A snapshot of women in aviation

International Women’s Day presents the perfect time to think about women in aviation today. Looking at the figures as they currently stand, female pilots are considerably outnumbered compared with their male counterparts; in fact, only 3% of pilots worldwide are women.

But is the outlook bleak? How could these numbers grow? And what benefit could it bring to our industry as a whole?

Women in aviation: a brief history

Throughout history, men have dominated the world of aviation, but the industry has also had its fair share of notable women. Amelia Earhart, Bessie Coleman, Amy Johnson, Jerrie Mock…it didn’t take women long to get in the cockpit in the early days of aviation.

In particular, there was a considerable growth of female pilots between the 1960s and 1980s – a response to a drive which encouraged women to take up pastimes which were seen as traditionally “male.” However, the figure of female pilots today has slowed up, with just 4,000 women out of 130,000 pilots globally.

Why so few female pilots?

Some reasons have been put forward to explain the current figure of women in aviation, including:

  • Stereotypical views that women are less competent in the cockpit deter females from pursuing careers in aviation – despite the fact these views are incorrect.
  • Women can feel isolated when training, due to the male-dominated environment and the lack of female instructors, which may cause them to drop out before qualifying.
  • Women are encouraged less into aviation as it is commonly perceived as “a man’s job.” Consequently, they’re less likely to see it as a viable career path.
  • Although not essential, an education in STEM subjects (Science, Technology, Engineering, and Math) is useful for trainee pilots – but women are notoriously underrepresented in these subjects both at school and college.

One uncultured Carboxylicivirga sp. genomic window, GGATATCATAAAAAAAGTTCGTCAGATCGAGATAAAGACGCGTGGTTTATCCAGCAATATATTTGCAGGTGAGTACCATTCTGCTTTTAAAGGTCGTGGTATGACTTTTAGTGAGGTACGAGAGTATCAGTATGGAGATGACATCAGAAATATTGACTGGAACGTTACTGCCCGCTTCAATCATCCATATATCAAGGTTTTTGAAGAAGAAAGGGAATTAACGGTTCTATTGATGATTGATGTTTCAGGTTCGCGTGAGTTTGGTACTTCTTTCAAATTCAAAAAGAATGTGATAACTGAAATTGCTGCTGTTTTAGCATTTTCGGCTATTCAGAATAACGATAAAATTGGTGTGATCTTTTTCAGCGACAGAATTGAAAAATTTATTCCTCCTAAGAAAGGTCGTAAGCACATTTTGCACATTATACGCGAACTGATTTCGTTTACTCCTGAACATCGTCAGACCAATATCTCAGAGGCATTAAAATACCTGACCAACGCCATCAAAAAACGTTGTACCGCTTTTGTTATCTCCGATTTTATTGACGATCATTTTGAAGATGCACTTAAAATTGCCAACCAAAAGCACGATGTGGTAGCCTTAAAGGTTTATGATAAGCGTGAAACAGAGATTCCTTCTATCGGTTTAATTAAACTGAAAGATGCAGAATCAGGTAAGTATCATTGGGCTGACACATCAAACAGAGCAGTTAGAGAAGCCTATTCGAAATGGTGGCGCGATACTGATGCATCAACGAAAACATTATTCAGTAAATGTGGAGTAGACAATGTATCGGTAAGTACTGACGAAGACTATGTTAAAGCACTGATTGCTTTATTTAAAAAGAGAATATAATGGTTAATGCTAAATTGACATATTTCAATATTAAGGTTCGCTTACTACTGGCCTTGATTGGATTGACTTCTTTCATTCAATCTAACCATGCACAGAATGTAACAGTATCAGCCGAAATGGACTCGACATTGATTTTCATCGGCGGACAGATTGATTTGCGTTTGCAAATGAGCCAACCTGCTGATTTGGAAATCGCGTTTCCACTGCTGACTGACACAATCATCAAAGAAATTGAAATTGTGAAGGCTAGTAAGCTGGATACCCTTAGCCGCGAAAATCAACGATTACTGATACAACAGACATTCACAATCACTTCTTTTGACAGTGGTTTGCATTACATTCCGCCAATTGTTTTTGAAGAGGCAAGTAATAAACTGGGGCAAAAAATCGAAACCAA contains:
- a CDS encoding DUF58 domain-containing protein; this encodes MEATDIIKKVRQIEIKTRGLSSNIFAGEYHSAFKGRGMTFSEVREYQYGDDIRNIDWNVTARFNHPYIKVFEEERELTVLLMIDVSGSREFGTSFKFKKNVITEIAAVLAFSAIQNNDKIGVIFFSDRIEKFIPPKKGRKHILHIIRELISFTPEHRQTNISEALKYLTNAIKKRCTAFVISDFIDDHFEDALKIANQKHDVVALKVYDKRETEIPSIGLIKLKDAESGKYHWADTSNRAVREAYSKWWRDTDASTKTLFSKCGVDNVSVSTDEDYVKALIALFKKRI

• There may be misconceptions that a career as a pilot is incompatible with raising a family.

A changing landscape

As we all know, the airline industry is in desperate need of more pilots. In fact, according to Boeing, we’ll need 558,000 more pilots by 2034 to keep up with growing demand! As a result, airlines are doing their best to encourage more and more women into the industry, as their impact in closing the growing pilot gap could be huge.

Virgin Atlantic is trying to encourage more pilots from underrepresented backgrounds with its Future Flyers scheme. EasyJet wants to double its number of new female recruits with its Amy Johnson Initiative. More and more scholarships targeted at women in aviation are becoming readily available (we have a list of them here).

We’ve also seen changes in the way airlines represent women. Gone are the days when websites simply showed male pilots and female flight attendants. We’re starting to see women portrayed more positively in marketing material. News outlets around the world have featured the experiences of female pilots in a range of articles.

If this movement continues to grow, we will see a growth in the number of female role models our industry lacks, as well as a growing number of female instructors which might encourage more women to fly in the first place. And in all, this will lead to a greater balance of men and women in aviation as a whole.

It’s not about gender

Ultimately, aviation is not a man’s game or a woman’s game. Pilots don’t have to be a certain gender to succeed. They simply have to be capable, passionate, dedicated, and committed to doing their very best both throughout their training and beyond.

If that sounds like you, why not come and see where learning to fly at CTI Professional Flight Training could take you? Get in touch today to find out more.

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